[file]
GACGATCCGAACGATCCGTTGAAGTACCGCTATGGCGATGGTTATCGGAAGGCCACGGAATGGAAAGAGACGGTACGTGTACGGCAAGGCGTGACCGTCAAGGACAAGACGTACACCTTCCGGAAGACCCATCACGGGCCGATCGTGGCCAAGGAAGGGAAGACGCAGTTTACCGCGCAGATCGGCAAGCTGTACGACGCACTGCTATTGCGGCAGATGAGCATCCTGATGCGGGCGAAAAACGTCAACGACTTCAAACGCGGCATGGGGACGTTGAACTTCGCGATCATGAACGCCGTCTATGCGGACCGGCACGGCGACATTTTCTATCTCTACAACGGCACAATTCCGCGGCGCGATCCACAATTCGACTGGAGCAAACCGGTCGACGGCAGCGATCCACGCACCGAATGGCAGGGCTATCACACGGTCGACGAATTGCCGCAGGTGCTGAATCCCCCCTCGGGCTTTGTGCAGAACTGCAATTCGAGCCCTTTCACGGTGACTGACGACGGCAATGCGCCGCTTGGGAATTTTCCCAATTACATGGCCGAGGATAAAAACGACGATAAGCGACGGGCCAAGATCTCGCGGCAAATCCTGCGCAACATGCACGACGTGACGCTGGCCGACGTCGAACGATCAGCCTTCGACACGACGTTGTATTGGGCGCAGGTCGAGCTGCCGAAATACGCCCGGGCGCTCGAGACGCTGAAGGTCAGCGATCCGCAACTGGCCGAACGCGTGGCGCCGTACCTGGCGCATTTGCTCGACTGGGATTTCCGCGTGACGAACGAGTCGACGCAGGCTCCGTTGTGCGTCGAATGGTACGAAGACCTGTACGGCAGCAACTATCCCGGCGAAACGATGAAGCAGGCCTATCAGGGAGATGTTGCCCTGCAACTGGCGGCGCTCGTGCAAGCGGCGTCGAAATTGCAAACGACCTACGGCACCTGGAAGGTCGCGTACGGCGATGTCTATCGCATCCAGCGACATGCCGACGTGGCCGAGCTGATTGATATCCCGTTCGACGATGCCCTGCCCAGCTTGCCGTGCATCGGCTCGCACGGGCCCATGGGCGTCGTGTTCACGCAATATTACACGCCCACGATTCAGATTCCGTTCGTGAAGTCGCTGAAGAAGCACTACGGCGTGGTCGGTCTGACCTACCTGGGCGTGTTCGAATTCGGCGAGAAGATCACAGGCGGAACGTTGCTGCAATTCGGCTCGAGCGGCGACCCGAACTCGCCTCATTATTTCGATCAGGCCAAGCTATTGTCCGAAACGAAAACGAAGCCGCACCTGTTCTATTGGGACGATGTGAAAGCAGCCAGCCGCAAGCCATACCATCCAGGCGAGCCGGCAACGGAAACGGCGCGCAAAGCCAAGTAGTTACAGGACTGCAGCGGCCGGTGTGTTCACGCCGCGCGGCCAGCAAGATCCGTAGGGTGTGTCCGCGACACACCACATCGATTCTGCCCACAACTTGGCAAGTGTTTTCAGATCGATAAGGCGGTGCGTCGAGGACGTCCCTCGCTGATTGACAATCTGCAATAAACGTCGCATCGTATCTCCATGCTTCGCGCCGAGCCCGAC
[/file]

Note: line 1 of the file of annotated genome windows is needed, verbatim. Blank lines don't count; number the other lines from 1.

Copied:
GACGATCCGAACGATCCGTTGAAGTACCGCTATGGCGATGGTTATCGGAAGGCCACGGAATGGAAAGAGACGGTACGTGTACGGCAAGGCGTGACCGTCAAGGACAAGACGTACACCTTCCGGAAGACCCATCACGGGCCGATCGTGGCCAAGGAAGGGAAGACGCAGTTTACCGCGCAGATCGGCAAGCTGTACGACGCACTGCTATTGCGGCAGATGAGCATCCTGATGCGGGCGAAAAACGTCAACGACTTCAAACGCGGCATGGGGACGTTGAACTTCGCGATCATGAACGCCGTCTATGCGGACCGGCACGGCGACATTTTCTATCTCTACAACGGCACAATTCCGCGGCGCGATCCACAATTCGACTGGAGCAAACCGGTCGACGGCAGCGATCCACGCACCGAATGGCAGGGCTATCACACGGTCGACGAATTGCCGCAGGTGCTGAATCCCCCCTCGGGCTTTGTGCAGAACTGCAATTCGAGCCCTTTCACGGTGACTGACGACGGCAATGCGCCGCTTGGGAATTTTCCCAATTACATGGCCGAGGATAAAAACGACGATAAGCGACGGGCCAAGATCTCGCGGCAAATCCTGCGCAACATGCACGACGTGACGCTGGCCGACGTCGAACGATCAGCCTTCGACACGACGTTGTATTGGGCGCAGGTCGAGCTGCCGAAATACGCCCGGGCGCTCGAGACGCTGAAGGTCAGCGATCCGCAACTGGCCGAACGCGTGGCGCCGTACCTGGCGCATTTGCTCGACTGGGATTTCCGCGTGACGAACGAGTCGACGCAGGCTCCGTTGTGCGTCGAATGGTACGAAGACCTGTACGGCAGCAACTATCCCGGCGAAACGATGAAGCAGGCCTATCAGGGAGATGTTGCCCTGCAACTGGCGGCGCTCGTGCAAGCGGCGTCGAAATTGCAAACGACCTACGGCACCTGGAAGGTCGCGTACGGCGATGTCTATCGCATCCAGCGACATGCCGACGTGGCCGAGCTGATTGATATCCCGTTCGACGATGCCCTGCCCAGCTTGCCGTGCATCGGCTCGCACGGGCCCATGGGCGTCGTGTTCACGCAATATTACACGCCCACGATTCAGATTCCGTTCGTGAAGTCGCTGAAGAAGCACTACGGCGTGGTCGGTCTGACCTACCTGGGCGTGTTCGAATTCGGCGAGAAGATCACAGGCGGAACGTTGCTGCAATTCGGCTCGAGCGGCGACCCGAACTCGCCTCATTATTTCGATCAGGCCAAGCTATTGTCCGAAACGAAAACGAAGCCGCACCTGTTCTATTGGGACGATGTGAAAGCAGCCAGCCGCAAGCCATACCATCCAGGCGAGCCGGCAACGGAAACGGCGCGCAAAGCCAAGTAGTTACAGGACTGCAGCGGCCGGTGTGTTCACGCCGCGCGGCCAGCAAGATCCGTAGGGTGTGTCCGCGACACACCACATCGATTCTGCCCACAACTTGGCAAGTGTTTTCAGATCGATAAGGCGGTGCGTCGAGGACGTCCCTCGCTGATTGACAATCTGCAATAAACGTCGCATCGTATCTCCATGCTTCGCGCCGAGCCCGAC